People of all ages can be infected by the new coronavirus (2019-nCoV). Older people, and people with pre-existing medical conditions (such as asthma, diabetes, heart disease) appear to be more vulnerable to becoming severely ill with the virus.
The current preliminary fatality rate for 2019-nCoV hovers around 3%—which is low, but still concerning because of the number of cases accumulating. But that fatality rate is likely to be higher in older adults.
Unofficial open-source data from researchers based in the UK and China show that out of 41 deaths, 39 were in people over 50.
The data indicates the need for effective therapies targeted at this population. And as the proportion of adults over 50 continues to increase globally, future pandemics could be deadlier than they’ve been in the past.
There are two reasons older adults are more susceptible to infections.
First, seniors are more likely to have other chronic health conditions, like diabetes or chronic obstructive pulmonary disease, that make it harder for their bodies to cope with damage caused by a new pathogen. Every year, the majority of flu deaths are seen in people 65 or older.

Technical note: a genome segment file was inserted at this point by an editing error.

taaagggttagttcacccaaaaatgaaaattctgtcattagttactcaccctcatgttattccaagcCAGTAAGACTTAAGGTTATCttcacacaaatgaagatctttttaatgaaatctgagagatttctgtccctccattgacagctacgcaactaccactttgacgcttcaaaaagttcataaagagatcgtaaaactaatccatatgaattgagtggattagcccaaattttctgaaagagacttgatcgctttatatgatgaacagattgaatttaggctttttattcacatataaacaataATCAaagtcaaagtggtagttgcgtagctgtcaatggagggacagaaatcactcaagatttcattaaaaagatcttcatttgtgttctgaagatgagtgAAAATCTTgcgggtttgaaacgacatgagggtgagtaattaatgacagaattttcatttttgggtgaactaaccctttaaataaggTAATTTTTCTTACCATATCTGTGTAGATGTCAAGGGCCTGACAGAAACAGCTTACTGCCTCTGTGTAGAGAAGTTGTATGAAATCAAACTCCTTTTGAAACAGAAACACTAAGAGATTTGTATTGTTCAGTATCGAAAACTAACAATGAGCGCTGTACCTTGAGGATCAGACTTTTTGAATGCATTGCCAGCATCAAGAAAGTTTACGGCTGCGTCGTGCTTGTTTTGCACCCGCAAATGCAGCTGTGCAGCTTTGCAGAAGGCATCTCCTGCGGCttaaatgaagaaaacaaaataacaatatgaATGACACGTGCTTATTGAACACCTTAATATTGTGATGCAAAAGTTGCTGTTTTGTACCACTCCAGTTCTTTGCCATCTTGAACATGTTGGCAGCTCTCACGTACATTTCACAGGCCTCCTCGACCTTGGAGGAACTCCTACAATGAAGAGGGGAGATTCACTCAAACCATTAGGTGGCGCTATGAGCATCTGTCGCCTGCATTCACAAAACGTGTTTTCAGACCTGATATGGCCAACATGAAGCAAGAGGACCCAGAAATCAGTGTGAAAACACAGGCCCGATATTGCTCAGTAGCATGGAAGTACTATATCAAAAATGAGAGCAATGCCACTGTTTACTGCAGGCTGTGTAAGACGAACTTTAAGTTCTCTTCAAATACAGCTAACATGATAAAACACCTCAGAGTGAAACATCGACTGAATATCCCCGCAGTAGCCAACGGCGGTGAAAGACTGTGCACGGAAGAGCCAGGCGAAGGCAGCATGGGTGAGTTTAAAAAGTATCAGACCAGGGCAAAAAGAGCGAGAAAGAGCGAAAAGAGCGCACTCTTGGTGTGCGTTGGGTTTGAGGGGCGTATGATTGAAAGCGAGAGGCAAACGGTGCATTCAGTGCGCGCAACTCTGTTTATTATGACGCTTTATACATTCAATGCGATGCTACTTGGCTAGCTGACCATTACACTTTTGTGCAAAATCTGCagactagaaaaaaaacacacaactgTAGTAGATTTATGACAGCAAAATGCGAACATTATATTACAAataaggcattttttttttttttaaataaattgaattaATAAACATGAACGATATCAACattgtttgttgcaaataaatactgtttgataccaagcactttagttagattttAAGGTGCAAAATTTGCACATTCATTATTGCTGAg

Second, the immune system changes with age—particularly in its ability to respond to coronaviruses. Unlike the flu virus, which does most of the damage to your body on its own, most of the symptoms from coronavirus infections actually come from the body’s immune response.
As people live to older ages and constitute a bigger part of the global population, we’ll need better health interventions to protect them specifically.
This will be a unique challenge for scientists developing vaccines and treatments for 2019-nCoV; it’s hard to model aging because animals like mice don’t age the same way that humans do.
Right now, it’s critical that scientists develop treatments appropriate for older adults affected by 2019-nCoV, who are at the highest risk of complications.
WHO advises people of all ages to take steps to protect themselves from the virus, for example by following good hand hygiene and good respiratory hygiene.